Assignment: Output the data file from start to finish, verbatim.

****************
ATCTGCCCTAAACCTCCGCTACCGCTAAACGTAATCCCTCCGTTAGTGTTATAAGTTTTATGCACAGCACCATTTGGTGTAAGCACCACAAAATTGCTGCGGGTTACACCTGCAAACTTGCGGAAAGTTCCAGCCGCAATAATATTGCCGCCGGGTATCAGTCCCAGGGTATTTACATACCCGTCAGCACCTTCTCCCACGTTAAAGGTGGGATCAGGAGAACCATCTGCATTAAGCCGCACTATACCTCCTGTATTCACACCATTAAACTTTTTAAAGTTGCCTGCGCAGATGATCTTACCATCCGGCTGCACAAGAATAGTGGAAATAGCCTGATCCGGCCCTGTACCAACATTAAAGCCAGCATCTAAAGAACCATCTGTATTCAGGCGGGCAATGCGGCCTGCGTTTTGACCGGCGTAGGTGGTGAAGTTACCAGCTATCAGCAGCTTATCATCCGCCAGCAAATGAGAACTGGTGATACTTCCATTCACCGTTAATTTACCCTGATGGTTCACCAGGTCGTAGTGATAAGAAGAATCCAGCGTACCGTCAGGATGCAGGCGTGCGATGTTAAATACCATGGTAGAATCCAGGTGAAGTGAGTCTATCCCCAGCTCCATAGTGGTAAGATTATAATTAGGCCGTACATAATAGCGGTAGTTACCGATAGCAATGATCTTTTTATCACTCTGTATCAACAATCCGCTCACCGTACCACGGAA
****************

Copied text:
ATCTGCCCTAAACCTCCGCTACCGCTAAACGTAATCCCTCCGTTAGTGTTATAAGTTTTATGCACAGCACCATTTGGTGTAAGCACCACAAAATTGCTGCGGGTTACACCTGCAAACTTGCGGAAAGTTCCAGCCGCAATAATATTGCCGCCGGGTATCAGTCCCAGGGTATTTACATACCCGTCAGCACCTTCTCCCACGTTAAAGGTGGGATCAGGAGAACCATCTGCATTAAGCCGCACTATACCTCCTGTATTCACACCATTAAACTTTTTAAAGTTGCCTGCGCAGATGATCTTACCATCCGGCTGCACAAGAATAGTGGAAATAGCCTGATCCGGCCCTGTACCAACATTAAAGCCAGCATCTAAAGAACCATCTGTATTCAGGCGGGCAATGCGGCCTGCGTTTTGACCGGCGTAGGTGGTGAAGTTACCAGCTATCAGCAGCTTATCATCCGCCAGCAAATGAGAACTGGTGATACTTCCATTCACCGTTAATTTACCCTGATGGTTCACCAGGTCGTAGTGATAAGAAGAATCCAGCGTACCGTCAGGATGCAGGCGTGCGATGTTAAATACCATGGTAGAATCCAGGTGAAGTGAGTCTATCCCCAGCTCCATAGTGGTAAGATTATAATTAGGCCGTACATAATAGCGGTAGTTACCGATAGCAATGATCTTTTTATCACTCTGTATCAACAATCCGCTCACCGTACCACGGAA